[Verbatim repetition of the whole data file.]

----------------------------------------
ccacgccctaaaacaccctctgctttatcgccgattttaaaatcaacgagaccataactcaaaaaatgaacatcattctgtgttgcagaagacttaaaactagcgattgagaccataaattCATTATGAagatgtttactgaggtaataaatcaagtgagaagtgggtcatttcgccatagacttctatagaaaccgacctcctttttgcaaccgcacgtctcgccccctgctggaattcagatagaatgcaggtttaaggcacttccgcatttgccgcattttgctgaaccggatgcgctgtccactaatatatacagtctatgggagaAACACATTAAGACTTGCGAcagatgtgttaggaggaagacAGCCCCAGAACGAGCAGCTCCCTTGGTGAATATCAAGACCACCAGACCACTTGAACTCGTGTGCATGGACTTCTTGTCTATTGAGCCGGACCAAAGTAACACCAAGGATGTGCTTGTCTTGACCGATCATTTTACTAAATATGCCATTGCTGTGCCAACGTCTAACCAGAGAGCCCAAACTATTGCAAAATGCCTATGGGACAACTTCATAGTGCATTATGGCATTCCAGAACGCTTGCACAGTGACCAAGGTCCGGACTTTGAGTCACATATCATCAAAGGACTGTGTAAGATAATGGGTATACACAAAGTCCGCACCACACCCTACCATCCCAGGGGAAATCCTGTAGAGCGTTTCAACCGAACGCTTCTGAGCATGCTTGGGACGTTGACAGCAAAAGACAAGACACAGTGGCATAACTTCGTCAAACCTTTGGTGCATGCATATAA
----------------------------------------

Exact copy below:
ccacgccctaaaacaccctctgctttatcgccgattttaaaatcaacgagaccataactcaaaaaatgaacatcattctgtgttgcagaagacttaaaactagcgattgagaccataaattCATTATGAagatgtttactgaggtaataaatcaagtgagaagtgggtcatttcgccatagacttctatagaaaccgacctcctttttgcaaccgcacgtctcgccccctgctggaattcagatagaatgcaggtttaaggcacttccgcatttgccgcattttgctgaaccggatgcgctgtccactaatatatacagtctatgggagaAACACATTAAGACTTGCGAcagatgtgttaggaggaagacAGCCCCAGAACGAGCAGCTCCCTTGGTGAATATCAAGACCACCAGACCACTTGAACTCGTGTGCATGGACTTCTTGTCTATTGAGCCGGACCAAAGTAACACCAAGGATGTGCTTGTCTTGACCGATCATTTTACTAAATATGCCATTGCTGTGCCAACGTCTAACCAGAGAGCCCAAACTATTGCAAAATGCCTATGGGACAACTTCATAGTGCATTATGGCATTCCAGAACGCTTGCACAGTGACCAAGGTCCGGACTTTGAGTCACATATCATCAAAGGACTGTGTAAGATAATGGGTATACACAAAGTCCGCACCACACCCTACCATCCCAGGGGAAATCCTGTAGAGCGTTTCAACCGAACGCTTCTGAGCATGCTTGGGACGTTGACAGCAAAAGACAAGACACAGTGGCATAACTTCGTCAAACCTTTGGTGCATGCATATAA